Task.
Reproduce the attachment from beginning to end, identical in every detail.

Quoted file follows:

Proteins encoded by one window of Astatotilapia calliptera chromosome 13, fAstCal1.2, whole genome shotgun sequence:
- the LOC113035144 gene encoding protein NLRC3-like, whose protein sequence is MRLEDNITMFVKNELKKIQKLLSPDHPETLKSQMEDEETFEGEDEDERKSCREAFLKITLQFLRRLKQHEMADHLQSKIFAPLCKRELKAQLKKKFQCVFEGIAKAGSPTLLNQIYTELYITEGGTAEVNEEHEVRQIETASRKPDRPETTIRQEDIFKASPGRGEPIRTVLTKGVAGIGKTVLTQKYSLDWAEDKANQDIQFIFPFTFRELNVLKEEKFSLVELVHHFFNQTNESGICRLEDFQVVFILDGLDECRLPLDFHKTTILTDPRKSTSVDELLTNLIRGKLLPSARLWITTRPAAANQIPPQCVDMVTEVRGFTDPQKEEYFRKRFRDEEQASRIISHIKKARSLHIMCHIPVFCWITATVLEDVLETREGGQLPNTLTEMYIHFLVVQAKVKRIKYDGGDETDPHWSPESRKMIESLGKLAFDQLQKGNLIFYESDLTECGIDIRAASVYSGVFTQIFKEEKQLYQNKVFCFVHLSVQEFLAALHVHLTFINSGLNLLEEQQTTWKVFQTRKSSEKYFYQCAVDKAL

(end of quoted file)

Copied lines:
Proteins encoded by one window of Astatotilapia calliptera chromosome 13, fAstCal1.2, whole genome shotgun sequence:
- the LOC113035144 gene encoding protein NLRC3-like, whose protein sequence is MRLEDNITMFVKNELKKIQKLLSPDHPETLKSQMEDEETFEGEDEDERKSCREAFLKITLQFLRRLKQHEMADHLQSKIFAPLCKRELKAQLKKKFQCVFEGIAKAGSPTLLNQIYTELYITEGGTAEVNEEHEVRQIETASRKPDRPETTIRQEDIFKASPGRGEPIRTVLTKGVAGIGKTVLTQKYSLDWAEDKANQDIQFIFPFTFRELNVLKEEKFSLVELVHHFFNQTNESGICRLEDFQVVFILDGLDECRLPLDFHKTTILTDPRKSTSVDELLTNLIRGKLLPSARLWITTRPAAANQIPPQCVDMVTEVRGFTDPQKEEYFRKRFRDEEQASRIISHIKKARSLHIMCHIPVFCWITATVLEDVLETREGGQLPNTLTEMYIHFLVVQAKVKRIKYDGGDETDPHWSPESRKMIESLGKLAFDQLQKGNLIFYESDLTECGIDIRAASVYSGVFTQIFKEEKQLYQNKVFCFVHLSVQEFLAALHVHLTFINSGLNLLEEQQTTWKVFQTRKSSEKYFYQCAVDKAL